The private access reported is misleading in the context of the backlog. It is so small in this context that it is not a factor. The main factors are the other two points mentioned by the Deputy. One is environmental and the other is cytology availability. We have source capacity with two of the laboratories. They have introduced capacity to help get the backlog down and we are now working to finalise a plan with the third laboratory to try to get that capacity as well. We will write to the people anxiously waiting for the results from the programme once we do that. It will be in line with what Deputy Lisa Chambers articulated earlier.

Does the HSE now have an expected date for the availability of the HPV test? It did not have one the last time it was before the committee. What is the HSE's view on temporarily suspending tests to clear the backlog? As Deputy Lisa Chambers stated, the media has reported that one of the labs has proposed that as well. What is the HSE's view? My final question concerns the women recalled because their test date had expired. Have all of those women now been retested and have they received their results?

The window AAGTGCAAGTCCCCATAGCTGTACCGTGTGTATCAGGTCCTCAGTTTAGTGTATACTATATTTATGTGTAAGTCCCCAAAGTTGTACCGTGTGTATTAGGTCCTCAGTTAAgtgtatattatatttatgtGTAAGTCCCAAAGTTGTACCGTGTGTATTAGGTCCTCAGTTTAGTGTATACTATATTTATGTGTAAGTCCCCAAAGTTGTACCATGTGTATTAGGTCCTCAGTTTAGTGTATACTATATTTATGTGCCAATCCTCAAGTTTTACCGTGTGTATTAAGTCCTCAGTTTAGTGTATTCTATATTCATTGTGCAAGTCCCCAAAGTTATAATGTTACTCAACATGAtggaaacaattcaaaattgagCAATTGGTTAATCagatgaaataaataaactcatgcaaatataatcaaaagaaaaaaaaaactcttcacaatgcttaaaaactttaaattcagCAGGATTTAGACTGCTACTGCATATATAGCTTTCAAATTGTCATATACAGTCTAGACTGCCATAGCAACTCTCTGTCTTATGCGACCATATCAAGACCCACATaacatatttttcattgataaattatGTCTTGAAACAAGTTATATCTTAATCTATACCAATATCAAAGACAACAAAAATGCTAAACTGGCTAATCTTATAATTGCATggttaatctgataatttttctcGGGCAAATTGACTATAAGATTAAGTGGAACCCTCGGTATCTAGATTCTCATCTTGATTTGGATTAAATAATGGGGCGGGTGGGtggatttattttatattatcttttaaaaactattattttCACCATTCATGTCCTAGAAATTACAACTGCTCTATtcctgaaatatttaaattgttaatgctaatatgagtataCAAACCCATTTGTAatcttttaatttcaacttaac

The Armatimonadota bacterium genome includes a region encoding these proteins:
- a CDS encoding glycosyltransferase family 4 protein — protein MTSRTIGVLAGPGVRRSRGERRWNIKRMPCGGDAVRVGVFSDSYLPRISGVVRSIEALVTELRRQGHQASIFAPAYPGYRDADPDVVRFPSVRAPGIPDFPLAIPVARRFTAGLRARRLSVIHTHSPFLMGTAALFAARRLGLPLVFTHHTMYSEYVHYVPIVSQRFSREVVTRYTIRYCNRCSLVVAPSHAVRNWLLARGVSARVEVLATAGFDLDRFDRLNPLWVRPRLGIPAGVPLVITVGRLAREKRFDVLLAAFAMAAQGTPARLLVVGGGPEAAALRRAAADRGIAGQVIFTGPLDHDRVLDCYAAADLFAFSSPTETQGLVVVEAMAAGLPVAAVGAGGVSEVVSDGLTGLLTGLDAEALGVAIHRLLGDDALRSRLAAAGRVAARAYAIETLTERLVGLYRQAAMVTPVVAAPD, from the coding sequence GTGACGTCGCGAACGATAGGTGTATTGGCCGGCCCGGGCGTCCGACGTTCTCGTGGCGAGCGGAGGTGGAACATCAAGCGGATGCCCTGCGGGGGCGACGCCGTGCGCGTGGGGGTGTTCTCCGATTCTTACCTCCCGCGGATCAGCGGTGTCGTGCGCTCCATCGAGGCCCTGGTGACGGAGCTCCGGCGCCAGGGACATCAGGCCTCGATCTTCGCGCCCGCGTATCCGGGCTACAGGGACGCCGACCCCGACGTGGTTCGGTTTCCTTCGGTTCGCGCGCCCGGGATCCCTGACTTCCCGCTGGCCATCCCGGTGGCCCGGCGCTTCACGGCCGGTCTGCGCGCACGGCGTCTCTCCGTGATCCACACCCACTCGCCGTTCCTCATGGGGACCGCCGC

I ask that answers to those questions be as brief as possible.

Mr. Damien McCallion

I will take the final question first. Some 800 of the 2,500 women subject to the expiration of the HPV test now have their test results. I cannot distinguish between those gone out and those going out. The target is to complete the balance within two weeks. Approximately 2,500 women requested a test and others may choose to do so in the coming weeks. There was, however, an initial surge and I anticipate the additional numbers will be low.

If I understand Mr. McCallion, all 2,500 women will have their results within two weeks. Is that correct?